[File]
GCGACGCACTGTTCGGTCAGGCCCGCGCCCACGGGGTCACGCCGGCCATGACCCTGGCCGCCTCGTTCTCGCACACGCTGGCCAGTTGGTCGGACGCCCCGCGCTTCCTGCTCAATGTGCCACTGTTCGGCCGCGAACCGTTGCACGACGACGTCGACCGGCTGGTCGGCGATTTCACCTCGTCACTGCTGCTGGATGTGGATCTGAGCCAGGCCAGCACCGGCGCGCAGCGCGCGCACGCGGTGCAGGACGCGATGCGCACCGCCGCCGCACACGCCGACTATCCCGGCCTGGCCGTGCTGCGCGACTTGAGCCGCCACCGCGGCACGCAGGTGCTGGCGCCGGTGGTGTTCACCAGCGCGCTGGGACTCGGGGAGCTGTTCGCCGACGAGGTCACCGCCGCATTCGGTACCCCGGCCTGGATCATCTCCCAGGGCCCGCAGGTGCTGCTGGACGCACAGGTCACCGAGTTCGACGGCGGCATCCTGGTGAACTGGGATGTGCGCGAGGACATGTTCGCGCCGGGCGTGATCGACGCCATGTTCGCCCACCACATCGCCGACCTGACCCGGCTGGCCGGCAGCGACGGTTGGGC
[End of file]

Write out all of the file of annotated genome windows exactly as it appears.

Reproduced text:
GCGACGCACTGTTCGGTCAGGCCCGCGCCCACGGGGTCACGCCGGCCATGACCCTGGCCGCCTCGTTCTCGCACACGCTGGCCAGTTGGTCGGACGCCCCGCGCTTCCTGCTCAATGTGCCACTGTTCGGCCGCGAACCGTTGCACGACGACGTCGACCGGCTGGTCGGCGATTTCACCTCGTCACTGCTGCTGGATGTGGATCTGAGCCAGGCCAGCACCGGCGCGCAGCGCGCGCACGCGGTGCAGGACGCGATGCGCACCGCCGCCGCACACGCCGACTATCCCGGCCTGGCCGTGCTGCGCGACTTGAGCCGCCACCGCGGCACGCAGGTGCTGGCGCCGGTGGTGTTCACCAGCGCGCTGGGACTCGGGGAGCTGTTCGCCGACGAGGTCACCGCCGCATTCGGTACCCCGGCCTGGATCATCTCCCAGGGCCCGCAGGTGCTGCTGGACGCACAGGTCACCGAGTTCGACGGCGGCATCCTGGTGAACTGGGATGTGCGCGAGGACATGTTCGCGCCGGGCGTGATCGACGCCATGTTCGCCCACCACATCGCCGACCTGACCCGGCTGGCCGGCAGCGACGGTTGGGC